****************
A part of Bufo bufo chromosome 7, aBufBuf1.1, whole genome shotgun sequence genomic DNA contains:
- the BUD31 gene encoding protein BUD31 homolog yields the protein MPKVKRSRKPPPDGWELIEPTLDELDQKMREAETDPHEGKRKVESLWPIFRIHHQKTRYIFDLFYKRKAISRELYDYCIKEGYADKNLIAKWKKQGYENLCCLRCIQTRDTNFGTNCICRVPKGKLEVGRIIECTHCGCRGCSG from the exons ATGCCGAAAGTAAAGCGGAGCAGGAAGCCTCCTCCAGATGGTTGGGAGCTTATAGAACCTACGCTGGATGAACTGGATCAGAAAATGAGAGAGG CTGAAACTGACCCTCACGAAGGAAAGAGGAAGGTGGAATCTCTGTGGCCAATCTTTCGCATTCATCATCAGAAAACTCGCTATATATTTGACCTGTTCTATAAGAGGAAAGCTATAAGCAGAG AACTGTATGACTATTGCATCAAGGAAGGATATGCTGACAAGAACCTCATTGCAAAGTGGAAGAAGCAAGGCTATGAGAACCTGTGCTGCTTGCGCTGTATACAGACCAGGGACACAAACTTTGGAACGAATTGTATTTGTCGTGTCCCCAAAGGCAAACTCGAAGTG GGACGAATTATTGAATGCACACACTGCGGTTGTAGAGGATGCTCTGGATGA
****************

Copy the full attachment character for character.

A part of Bufo bufo chromosome 7, aBufBuf1.1, whole genome shotgun sequence genomic DNA contains:
- the BUD31 gene encoding protein BUD31 homolog yields the protein MPKVKRSRKPPPDGWELIEPTLDELDQKMREAETDPHEGKRKVESLWPIFRIHHQKTRYIFDLFYKRKAISRELYDYCIKEGYADKNLIAKWKKQGYENLCCLRCIQTRDTNFGTNCICRVPKGKLEVGRIIECTHCGCRGCSG from the exons ATGCCGAAAGTAAAGCGGAGCAGGAAGCCTCCTCCAGATGGTTGGGAGCTTATAGAACCTACGCTGGATGAACTGGATCAGAAAATGAGAGAGG CTGAAACTGACCCTCACGAAGGAAAGAGGAAGGTGGAATCTCTGTGGCCAATCTTTCGCATTCATCATCAGAAAACTCGCTATATATTTGACCTGTTCTATAAGAGGAAAGCTATAAGCAGAG AACTGTATGACTATTGCATCAAGGAAGGATATGCTGACAAGAACCTCATTGCAAAGTGGAAGAAGCAAGGCTATGAGAACCTGTGCTGCTTGCGCTGTATACAGACCAGGGACACAAACTTTGGAACGAATTGTATTTGTCGTGTCCCCAAAGGCAAACTCGAAGTG GGACGAATTATTGAATGCACACACTGCGGTTGTAGAGGATGCTCTGGATGA